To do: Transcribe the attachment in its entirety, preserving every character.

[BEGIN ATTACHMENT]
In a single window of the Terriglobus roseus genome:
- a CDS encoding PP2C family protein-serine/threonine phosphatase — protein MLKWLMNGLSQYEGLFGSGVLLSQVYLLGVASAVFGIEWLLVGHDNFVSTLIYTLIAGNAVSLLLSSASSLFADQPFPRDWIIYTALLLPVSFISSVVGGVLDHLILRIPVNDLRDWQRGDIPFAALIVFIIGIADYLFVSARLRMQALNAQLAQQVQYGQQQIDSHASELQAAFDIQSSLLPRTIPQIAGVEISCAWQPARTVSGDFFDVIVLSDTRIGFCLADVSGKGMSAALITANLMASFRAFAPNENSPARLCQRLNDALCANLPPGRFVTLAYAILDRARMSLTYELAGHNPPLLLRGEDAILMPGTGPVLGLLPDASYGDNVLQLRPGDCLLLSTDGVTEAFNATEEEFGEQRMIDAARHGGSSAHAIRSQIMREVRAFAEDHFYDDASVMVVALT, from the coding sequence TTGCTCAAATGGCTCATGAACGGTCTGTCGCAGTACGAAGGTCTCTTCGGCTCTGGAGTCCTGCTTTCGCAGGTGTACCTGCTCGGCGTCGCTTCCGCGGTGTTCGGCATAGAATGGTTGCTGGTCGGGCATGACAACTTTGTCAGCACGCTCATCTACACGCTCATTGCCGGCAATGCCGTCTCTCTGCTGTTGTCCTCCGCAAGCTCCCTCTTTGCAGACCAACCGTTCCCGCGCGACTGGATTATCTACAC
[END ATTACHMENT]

In a single window of the Terriglobus roseus genome:
- a CDS encoding PP2C family protein-serine/threonine phosphatase — protein MLKWLMNGLSQYEGLFGSGVLLSQVYLLGVASAVFGIEWLLVGHDNFVSTLIYTLIAGNAVSLLLSSASSLFADQPFPRDWIIYTALLLPVSFISSVVGGVLDHLILRIPVNDLRDWQRGDIPFAALIVFIIGIADYLFVSARLRMQALNAQLAQQVQYGQQQIDSHASELQAAFDIQSSLLPRTIPQIAGVEISCAWQPARTVSGDFFDVIVLSDTRIGFCLADVSGKGMSAALITANLMASFRAFAPNENSPARLCQRLNDALCANLPPGRFVTLAYAILDRARMSLTYELAGHNPPLLLRGEDAILMPGTGPVLGLLPDASYGDNVLQLRPGDCLLLSTDGVTEAFNATEEEFGEQRMIDAARHGGSSAHAIRSQIMREVRAFAEDHFYDDASVMVVALT, from the coding sequence TTGCTCAAATGGCTCATGAACGGTCTGTCGCAGTACGAAGGTCTCTTCGGCTCTGGAGTCCTGCTTTCGCAGGTGTACCTGCTCGGCGTCGCTTCCGCGGTGTTCGGCATAGAATGGTTGCTGGTCGGGCATGACAACTTTGTCAGCACGCTCATCTACACGCTCATTGCCGGCAATGCCGTCTCTCTGCTGTTGTCCTCCGCAAGCTCCCTCTTTGCAGACCAACCGTTCCCGCGCGACTGGATTATCTACAC